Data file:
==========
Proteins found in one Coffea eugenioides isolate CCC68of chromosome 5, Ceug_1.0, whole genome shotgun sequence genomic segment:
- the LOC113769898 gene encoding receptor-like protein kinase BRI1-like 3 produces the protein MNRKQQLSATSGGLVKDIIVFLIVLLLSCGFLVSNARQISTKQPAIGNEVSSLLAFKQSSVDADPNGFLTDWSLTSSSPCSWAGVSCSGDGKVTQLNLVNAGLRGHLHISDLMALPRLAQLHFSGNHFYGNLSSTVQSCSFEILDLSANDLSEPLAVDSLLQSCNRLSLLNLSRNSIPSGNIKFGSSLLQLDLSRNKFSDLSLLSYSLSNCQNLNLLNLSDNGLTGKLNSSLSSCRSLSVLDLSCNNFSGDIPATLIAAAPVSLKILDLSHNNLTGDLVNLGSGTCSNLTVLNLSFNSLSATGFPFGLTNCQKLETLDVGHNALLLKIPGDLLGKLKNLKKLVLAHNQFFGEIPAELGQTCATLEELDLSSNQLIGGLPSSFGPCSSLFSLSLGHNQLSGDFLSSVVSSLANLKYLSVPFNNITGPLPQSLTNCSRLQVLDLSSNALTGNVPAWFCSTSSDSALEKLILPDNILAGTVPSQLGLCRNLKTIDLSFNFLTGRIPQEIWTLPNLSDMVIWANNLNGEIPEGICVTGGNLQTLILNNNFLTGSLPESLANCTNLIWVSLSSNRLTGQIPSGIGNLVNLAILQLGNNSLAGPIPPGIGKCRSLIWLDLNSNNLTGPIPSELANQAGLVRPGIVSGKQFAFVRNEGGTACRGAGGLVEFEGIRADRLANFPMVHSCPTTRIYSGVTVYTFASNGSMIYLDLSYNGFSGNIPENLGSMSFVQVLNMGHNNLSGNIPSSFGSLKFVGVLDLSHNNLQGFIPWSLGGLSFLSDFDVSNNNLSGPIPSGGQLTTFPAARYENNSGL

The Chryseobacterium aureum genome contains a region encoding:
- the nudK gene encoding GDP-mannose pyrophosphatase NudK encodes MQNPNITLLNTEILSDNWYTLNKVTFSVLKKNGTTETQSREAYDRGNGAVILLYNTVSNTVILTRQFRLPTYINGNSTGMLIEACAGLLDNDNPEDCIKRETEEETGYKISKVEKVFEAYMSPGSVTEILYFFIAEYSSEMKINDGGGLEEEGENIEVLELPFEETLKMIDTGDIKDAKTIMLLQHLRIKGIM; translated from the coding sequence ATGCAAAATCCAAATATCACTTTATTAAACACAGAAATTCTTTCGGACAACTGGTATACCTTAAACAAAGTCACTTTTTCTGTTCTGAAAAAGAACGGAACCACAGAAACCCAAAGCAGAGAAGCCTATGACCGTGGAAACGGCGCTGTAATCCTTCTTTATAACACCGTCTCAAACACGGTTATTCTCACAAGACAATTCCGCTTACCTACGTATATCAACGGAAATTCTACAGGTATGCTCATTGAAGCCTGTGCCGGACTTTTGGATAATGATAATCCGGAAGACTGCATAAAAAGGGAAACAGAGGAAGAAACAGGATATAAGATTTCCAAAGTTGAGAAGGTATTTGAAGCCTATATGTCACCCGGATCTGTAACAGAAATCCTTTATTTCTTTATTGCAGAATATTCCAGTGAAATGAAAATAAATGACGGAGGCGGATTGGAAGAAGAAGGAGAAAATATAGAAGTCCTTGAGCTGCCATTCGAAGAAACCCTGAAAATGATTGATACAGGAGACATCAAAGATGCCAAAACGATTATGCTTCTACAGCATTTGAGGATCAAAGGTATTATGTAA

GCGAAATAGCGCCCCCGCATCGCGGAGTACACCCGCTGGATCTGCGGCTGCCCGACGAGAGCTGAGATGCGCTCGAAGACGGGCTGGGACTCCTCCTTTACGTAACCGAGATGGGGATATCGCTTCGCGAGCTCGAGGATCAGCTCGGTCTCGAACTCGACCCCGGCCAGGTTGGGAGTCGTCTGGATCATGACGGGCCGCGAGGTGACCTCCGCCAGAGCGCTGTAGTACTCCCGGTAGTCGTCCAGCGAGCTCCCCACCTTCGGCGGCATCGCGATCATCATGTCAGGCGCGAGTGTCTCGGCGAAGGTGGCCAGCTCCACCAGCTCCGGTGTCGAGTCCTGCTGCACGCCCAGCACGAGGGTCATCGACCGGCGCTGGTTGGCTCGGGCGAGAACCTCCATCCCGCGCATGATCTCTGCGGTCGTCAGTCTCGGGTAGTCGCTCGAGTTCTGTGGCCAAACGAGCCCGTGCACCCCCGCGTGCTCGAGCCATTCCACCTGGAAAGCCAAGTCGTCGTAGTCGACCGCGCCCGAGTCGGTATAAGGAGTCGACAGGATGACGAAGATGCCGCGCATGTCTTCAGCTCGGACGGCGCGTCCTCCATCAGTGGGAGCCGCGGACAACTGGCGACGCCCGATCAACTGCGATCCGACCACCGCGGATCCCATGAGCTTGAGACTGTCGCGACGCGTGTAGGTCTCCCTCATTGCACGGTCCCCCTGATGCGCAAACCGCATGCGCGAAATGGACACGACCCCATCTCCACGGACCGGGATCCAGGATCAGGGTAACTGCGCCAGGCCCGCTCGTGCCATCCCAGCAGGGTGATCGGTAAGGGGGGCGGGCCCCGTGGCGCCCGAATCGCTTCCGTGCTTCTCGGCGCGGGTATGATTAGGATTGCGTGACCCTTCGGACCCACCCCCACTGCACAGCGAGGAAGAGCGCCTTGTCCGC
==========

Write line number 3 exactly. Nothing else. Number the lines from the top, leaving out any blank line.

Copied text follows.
The Chryseobacterium aureum genome contains a region encoding: